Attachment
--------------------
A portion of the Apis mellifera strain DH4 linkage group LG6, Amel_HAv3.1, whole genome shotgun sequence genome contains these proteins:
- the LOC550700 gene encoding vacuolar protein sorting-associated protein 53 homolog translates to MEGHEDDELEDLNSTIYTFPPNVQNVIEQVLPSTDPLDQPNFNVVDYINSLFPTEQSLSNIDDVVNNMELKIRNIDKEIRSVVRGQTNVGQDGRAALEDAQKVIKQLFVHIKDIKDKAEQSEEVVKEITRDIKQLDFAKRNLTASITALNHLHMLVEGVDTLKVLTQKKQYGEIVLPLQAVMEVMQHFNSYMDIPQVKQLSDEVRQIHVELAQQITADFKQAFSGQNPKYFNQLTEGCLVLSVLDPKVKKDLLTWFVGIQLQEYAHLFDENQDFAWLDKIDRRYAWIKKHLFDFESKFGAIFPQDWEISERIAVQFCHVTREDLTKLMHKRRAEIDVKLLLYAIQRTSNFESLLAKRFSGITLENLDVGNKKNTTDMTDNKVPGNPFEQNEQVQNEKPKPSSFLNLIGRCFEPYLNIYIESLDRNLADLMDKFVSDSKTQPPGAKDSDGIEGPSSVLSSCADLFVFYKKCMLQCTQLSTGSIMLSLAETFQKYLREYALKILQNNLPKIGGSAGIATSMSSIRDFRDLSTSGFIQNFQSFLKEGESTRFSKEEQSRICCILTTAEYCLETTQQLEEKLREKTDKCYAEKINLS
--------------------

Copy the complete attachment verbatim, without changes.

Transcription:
A portion of the Apis mellifera strain DH4 linkage group LG6, Amel_HAv3.1, whole genome shotgun sequence genome contains these proteins:
- the LOC550700 gene encoding vacuolar protein sorting-associated protein 53 homolog translates to MEGHEDDELEDLNSTIYTFPPNVQNVIEQVLPSTDPLDQPNFNVVDYINSLFPTEQSLSNIDDVVNNMELKIRNIDKEIRSVVRGQTNVGQDGRAALEDAQKVIKQLFVHIKDIKDKAEQSEEVVKEITRDIKQLDFAKRNLTASITALNHLHMLVEGVDTLKVLTQKKQYGEIVLPLQAVMEVMQHFNSYMDIPQVKQLSDEVRQIHVELAQQITADFKQAFSGQNPKYFNQLTEGCLVLSVLDPKVKKDLLTWFVGIQLQEYAHLFDENQDFAWLDKIDRRYAWIKKHLFDFESKFGAIFPQDWEISERIAVQFCHVTREDLTKLMHKRRAEIDVKLLLYAIQRTSNFESLLAKRFSGITLENLDVGNKKNTTDMTDNKVPGNPFEQNEQVQNEKPKPSSFLNLIGRCFEPYLNIYIESLDRNLADLMDKFVSDSKTQPPGAKDSDGIEGPSSVLSSCADLFVFYKKCMLQCTQLSTGSIMLSLAETFQKYLREYALKILQNNLPKIGGSAGIATSMSSIRDFRDLSTSGFIQNFQSFLKEGESTRFSKEEQSRICCILTTAEYCLETTQQLEEKLREKTDKCYAEKINLS